At a moment when all the moderns were with their eyes on the Brazil of the future, he dared to take the past to the stage, to think through the country’s present. “Everything that there is of the best and the worst in today’s Brazil was born in yesterday’s”, wrote São Paulo playwright Jorge Andrade. History ended up agreeing with him: a new nation could not be built without taking into account that urban Brazil still lives with its rural better half. When they asked what was the source of inspiration of plays like Os ossos do barão [The baron’s bones], A moratória [The moratorium] or A escada [The stairs], the writer did not even hesitate: “I went to history to find them”. It was a good source. Proof of this lies in the doctoral thesis From the past to the present: history, texts and scenes in the theater of Jorge Andrade, by Luiz Humberto Martins Arantes, which enjoyed support from FAPESP.
“In statements, the playwright used to say that ‘the past is a monster that pursues us’. It was the discomfort with this past that prompted the writing of his plays and, when finding himself in that far-off time, in which there is a collectivity which also lived through this temporality, Jorge Andrade does an exercise that provides the subject’s landmark of identity, now in the midst of the great metropolis”, the researcher explains. In Andrade’s case, then, memory was the stuff that dreams were made of. And, often, unmade.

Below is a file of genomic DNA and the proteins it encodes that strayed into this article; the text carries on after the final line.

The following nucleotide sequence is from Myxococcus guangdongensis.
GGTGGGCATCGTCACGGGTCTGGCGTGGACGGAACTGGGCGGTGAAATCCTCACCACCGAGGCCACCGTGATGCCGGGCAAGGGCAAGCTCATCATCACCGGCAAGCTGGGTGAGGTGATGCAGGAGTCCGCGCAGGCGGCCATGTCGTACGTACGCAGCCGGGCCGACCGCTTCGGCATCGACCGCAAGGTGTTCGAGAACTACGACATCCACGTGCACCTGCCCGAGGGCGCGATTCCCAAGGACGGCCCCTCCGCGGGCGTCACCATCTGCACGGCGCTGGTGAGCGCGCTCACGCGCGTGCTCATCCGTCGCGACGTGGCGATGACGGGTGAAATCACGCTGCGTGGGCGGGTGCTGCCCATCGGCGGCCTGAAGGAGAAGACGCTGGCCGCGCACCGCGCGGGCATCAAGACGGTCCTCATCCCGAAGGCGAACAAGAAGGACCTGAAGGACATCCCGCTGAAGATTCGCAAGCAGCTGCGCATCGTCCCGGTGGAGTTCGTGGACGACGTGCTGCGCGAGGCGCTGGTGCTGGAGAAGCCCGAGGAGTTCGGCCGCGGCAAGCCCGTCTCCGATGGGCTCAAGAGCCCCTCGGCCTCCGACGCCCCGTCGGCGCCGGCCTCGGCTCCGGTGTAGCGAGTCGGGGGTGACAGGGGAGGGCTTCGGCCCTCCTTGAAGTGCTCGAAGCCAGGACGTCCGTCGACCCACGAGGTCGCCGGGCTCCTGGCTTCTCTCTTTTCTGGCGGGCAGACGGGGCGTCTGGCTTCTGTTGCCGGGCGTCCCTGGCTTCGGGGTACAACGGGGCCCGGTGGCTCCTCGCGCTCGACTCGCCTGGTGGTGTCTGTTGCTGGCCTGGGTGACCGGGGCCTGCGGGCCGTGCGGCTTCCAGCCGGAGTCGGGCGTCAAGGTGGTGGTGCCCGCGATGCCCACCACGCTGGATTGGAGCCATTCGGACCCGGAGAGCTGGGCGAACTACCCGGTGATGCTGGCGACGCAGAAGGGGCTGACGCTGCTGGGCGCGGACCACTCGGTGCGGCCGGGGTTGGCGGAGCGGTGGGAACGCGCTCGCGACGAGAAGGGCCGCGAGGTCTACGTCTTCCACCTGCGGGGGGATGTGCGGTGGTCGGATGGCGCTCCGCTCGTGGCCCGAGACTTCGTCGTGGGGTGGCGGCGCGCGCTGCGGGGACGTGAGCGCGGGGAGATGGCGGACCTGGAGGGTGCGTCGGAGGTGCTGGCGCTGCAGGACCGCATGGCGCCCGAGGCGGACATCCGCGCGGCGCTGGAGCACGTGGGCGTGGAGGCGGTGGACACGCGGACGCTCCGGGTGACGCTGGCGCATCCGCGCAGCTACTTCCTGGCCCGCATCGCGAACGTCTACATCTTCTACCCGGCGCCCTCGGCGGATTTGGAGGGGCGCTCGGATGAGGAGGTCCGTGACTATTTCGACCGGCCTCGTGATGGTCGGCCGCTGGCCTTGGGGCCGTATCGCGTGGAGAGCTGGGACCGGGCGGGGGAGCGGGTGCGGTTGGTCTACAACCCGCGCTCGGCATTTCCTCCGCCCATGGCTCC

Yes, since a good part of his work, written between the 1950s and 1960s and gathered together in Marta, e árvore e o relógio [Martha, the tree and the clock], deals precisely with the transition that the São Paulo family made from the rural to the urban, showing the impacts of this change in the 1950s and 1960s, when this family was now adapted to the urban milieu. “What is instigating in Andrade’s personages is the feeling of lack of adaptation and discomfort in city life, such as one sees in A moratória and A escada”, the researcher explains. Based on personal memories (recollections of the ruin of his grandfather and of his childhood, spent on the family’s farm), Jorge Andrade carries out a catharsis of this elite that lost its rural roots and, with them, its point of reference for continuing to live in a sad new world. “What stands out is the melancholy before the countless losses brought about by the historical changes”, Arantes notes.
Theater is not the hustings
In a noteworthy work of theatrical carpentry, the playwright was able to gather in his work personal recollections, reworked as collective ones, and history, to try to compose a portrait of man and of Brazilian society. “In the word, the writer marks his encounter with the ‘truth’, deals with his theater like a funeral ceremony, but, at the same time, a freeing of the dead and a setting off for life in search of himself and of Brazilianness”, the researcher observes. And he would always do this reminding everyone that “theater wasn’t the hustings”.
“This distanced him from some sectors of the left, who believed they were ‘revolutionary vanguards'”, Arantes says. On the opposite path, for example, to the theater of social transformation of a Vianinha ( politically engaged playwright), he was a playwright who preferred to display on the stage the humanized blemishes of recent Brazilian history and the degraded post-1930 São Paulo family, which, by the way, included his own. “I think that have spent life trying to bury my dead (there are so many!), without managing to”, he confessed.